Happy spring! The vernal equinox, daylight savings time, and the Jewish holiday of Purim may all be upon us, but brrrr! With umbrella-destroying winds, tornado watches along the coast, and socks-drenching rain, it’s feeling much more like winter than balmy spring. Oh well–remember all those sunbathing days we got back in January?
Like most of us, bees prefer to stay inside where it’s warm and dry on days like this, snuggling together in a big bee-ball to keep themselves, and especially their queen, nice and toasty. But for humans, the show must go on, and so CUESA‘s honey celebration at the San Francisco Ferry Plaza Farmers’ Market on Saturday, March 19th went on even in the teeth of blowing rain. Once a month from February through November, CUESA will be hosting a celebration for a different fruit, vegetable, or product, featuring tastings, ask the farmer (or producer) sessions, and a variety of cooking demonstrations by local chefs and cookbook authors. Last month was citrus; this month, for the first time, was honey.
First up behind the counter was Margo True, food editor of Sunset magazine and the author (along with her staff) of Sunset’s latest book, The One-Block Feast. The book, which comes out next week, came out of a series of homesteading projects undertaken by Sunset over the last couple of years. “We wanted to get back to the Lane brothers’ original vision for Sunset, which was as a laboratory for Western living,” said True. With a spacious garden, room for bees and chickens, the ability to get a “milk share” from a cow living at a nearby farm, and lots of kitchen room for testing, True and her team set out to see if they could make or source everything–even flour and sea salt–from as close to the magazine’s Menlo Park campus as possible. The results were sometimes spectacular, sometimes frustrating, but all of it got incorporated into the book. True tried to be as honest as possible, promising that they “definitely wrote about what bombed,” too.
However, on this gray morning, True was here to show off two recipes that promise big payback for not too much effort. A custard-based honey ice cream, made with honey from the magazine’s own hives, had a suave, salted-caramel edge, thanks to a drizzle of honey on top and a sprinkle of sea salt. It’s more lusciously creamy than sweet, but the honey flavor still comes through. Even though it was hardly ice cream weather, the crowd snapped up every sample and scraped the cups clean.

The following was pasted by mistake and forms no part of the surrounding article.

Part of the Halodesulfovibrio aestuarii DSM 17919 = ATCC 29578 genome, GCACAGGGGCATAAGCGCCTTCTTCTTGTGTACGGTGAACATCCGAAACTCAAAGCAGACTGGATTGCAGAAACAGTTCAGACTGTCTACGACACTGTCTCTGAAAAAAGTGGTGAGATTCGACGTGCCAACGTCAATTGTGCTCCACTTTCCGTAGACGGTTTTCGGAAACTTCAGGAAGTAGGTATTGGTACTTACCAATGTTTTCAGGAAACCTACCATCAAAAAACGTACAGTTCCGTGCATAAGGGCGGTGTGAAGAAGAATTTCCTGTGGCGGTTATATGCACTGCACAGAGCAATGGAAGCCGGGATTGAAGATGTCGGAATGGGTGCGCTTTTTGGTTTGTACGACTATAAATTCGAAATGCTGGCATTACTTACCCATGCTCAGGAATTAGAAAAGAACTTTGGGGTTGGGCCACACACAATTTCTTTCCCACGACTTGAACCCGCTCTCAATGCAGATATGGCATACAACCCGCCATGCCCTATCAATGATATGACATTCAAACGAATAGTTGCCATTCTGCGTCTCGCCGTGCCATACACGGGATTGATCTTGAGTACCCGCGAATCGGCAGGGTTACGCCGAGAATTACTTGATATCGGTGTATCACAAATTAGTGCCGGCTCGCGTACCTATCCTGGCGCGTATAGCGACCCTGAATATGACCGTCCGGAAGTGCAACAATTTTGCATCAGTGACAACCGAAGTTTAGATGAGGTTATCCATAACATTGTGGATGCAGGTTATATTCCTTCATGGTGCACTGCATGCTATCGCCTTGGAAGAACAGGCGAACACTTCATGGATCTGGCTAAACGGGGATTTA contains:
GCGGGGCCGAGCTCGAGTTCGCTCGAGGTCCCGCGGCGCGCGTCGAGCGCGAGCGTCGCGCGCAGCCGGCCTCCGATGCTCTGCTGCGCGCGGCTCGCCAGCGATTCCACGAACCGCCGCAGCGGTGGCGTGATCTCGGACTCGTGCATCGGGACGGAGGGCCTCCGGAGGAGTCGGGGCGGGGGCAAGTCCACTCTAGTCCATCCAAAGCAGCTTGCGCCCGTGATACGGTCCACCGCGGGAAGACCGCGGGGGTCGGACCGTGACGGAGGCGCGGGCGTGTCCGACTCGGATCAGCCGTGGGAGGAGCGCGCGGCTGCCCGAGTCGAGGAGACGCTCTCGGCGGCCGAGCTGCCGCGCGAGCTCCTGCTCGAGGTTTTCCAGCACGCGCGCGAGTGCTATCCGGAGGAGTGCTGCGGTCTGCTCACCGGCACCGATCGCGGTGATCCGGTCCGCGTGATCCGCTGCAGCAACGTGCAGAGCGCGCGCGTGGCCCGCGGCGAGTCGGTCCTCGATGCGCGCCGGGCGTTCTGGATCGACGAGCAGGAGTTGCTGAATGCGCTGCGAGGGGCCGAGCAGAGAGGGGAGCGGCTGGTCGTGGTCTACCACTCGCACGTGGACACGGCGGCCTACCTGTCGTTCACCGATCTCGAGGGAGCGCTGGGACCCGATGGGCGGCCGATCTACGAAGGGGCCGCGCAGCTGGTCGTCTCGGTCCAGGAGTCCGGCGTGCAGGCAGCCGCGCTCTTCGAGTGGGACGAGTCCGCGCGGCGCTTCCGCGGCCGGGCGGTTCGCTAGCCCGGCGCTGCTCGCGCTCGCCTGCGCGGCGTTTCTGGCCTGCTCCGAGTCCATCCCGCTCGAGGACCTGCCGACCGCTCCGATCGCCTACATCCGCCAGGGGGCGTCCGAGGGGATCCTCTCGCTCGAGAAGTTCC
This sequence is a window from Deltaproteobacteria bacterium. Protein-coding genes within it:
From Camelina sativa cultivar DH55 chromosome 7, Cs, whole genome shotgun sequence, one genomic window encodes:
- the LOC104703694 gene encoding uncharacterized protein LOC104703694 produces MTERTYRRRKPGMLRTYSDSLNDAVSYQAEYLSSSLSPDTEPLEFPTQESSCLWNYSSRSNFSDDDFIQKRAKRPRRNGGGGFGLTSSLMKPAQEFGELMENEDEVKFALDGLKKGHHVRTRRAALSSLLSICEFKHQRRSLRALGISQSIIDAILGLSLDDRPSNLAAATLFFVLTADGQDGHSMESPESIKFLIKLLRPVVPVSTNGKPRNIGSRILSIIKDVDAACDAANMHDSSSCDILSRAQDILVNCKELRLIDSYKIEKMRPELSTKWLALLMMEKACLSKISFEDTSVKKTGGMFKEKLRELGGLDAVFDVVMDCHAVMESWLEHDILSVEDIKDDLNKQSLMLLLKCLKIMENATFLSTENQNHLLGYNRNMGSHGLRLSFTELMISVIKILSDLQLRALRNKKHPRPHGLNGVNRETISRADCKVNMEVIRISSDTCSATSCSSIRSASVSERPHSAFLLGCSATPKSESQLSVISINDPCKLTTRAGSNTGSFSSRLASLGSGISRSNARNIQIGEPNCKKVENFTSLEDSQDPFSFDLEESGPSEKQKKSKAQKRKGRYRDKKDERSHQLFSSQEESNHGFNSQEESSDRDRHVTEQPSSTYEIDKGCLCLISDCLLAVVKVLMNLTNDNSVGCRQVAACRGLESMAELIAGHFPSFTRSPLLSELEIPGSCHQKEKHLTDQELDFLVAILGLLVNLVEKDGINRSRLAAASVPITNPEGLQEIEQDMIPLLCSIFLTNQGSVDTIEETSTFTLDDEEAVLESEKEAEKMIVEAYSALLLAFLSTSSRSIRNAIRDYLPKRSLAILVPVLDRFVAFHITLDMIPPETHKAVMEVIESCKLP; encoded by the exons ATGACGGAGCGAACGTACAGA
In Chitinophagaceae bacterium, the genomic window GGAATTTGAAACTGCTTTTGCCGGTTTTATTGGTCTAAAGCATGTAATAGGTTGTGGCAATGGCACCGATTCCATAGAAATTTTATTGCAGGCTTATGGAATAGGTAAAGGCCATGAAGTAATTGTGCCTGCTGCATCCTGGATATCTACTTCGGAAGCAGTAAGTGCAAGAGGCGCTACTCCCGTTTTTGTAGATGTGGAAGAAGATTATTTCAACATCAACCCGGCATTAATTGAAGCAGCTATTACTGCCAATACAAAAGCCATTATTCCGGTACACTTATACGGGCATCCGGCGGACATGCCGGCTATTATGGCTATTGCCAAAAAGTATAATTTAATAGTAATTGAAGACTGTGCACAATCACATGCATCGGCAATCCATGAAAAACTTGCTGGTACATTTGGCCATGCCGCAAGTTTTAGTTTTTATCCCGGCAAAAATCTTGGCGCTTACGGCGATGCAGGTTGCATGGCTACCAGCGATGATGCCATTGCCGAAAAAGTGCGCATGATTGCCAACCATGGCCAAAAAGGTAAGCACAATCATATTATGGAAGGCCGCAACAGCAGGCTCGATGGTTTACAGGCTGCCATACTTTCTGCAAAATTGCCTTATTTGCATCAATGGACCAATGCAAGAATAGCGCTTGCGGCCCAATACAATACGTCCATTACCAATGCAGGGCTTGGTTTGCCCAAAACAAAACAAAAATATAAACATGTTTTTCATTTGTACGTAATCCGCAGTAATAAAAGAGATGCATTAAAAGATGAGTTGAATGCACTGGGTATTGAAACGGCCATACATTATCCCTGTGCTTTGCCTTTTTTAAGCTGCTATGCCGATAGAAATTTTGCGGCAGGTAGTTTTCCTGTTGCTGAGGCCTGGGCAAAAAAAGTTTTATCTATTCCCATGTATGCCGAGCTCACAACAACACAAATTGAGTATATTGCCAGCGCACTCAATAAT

Next came strawberry jam, made of nothing more than ripe early-season berries, honey, and a dash of lemon juice. Rather than cook it on the stovetop, where the direct heat could scorch the mixture, True spread out her chunky berry puree in a thin layer on a baking sheet, then revealed her secret: a long, gentle bake in a slow oven, which would gently condense it down while preserving the berries’ ripe flavor. Spread on slices of Acme bread, the finished jam did taste remarkably fresh, with a soft consistency somewhere between jam and compote, perfect for a yogurt parfait topped with granola and a handful of fresh berries.
When I was researching my own book about honey a decade ago, Helene Marshall and her husband, beekeeper Spencer Marshall of Marshall’s Farm Honey, took me around their bee house, let me scoop a fingerful of eucalyptus honey straight out of the comb, and even let their bees model for photographs. Now, ten years later, Helene is still talking up the beauty of bees and the importance of local honey (and local pollinators), and finally, people are ready to hear what she has to say. Speaking about the recent resurgence of interest in backyard beekeeping, she said, “The biggest, best, and most important thing to come out of this is that people have respect for bees and beekeepers now, and a real appreciation of honey. People realize that we need those bees!”
Helene Marshall of Marshall’s Farm Honey, offering samples of Fairmont Hotel
In front of the audience with J.W. Foster, executive chef of San Francisco’s Fairmont Hotel, Helene talked about their latest project, putting hives on the Fairmont’s roof. “I’m San Francisco born and raised, went to my junior and senior proms at the Fairmont, so it feels like our bees are going home. They can hitch a ride on a cable car…it’s so San Francisco, I love it!” On warm days, the bees like to nip up to the penthouse level to sip from the fountains, getting a free look at that $15,000-a-night view.
So far, the Fairmont is hosting four hives, all very healthy. Last week’s harvest yielded 60 pounds of honey, with a light, floral-herbal taste and an early-spring hint of eucalyptus. “This honey was harvested last week, extracted a couple of days ago and bottled this morning,” said Helene.
Marshall’s Farm Fairmont Hotel honey
With a lot of fresh honey at his disposal, Foster and his kitchen staff are experimenting to see what they can use it for. Their latest creation is an unctuous duck-egg aioli with olive oil, garlic, rosemary, and a touch of honey, used to dress chopped raw beef tartare with stovetop-smoked onions and cress salad on walnut crostini.
Ice cream, beef tartare…finally, the last chef, Brandon Jew of Bar Agricole, promised something hot, a hot toddy made with brandy, chartreuse, honey from Alan Hawkins’ apiaries, bitters, and lemon peel. He made some mostarda, too, his spin on Bologna’s favorite tart-sweet relish, a late-winter version made from brandied, spiced raisins mixed with a honey-based Seville orange marmalade, and served over a slice of pork pate. A few sips, and hey, was that a ray of sunshine coming down?
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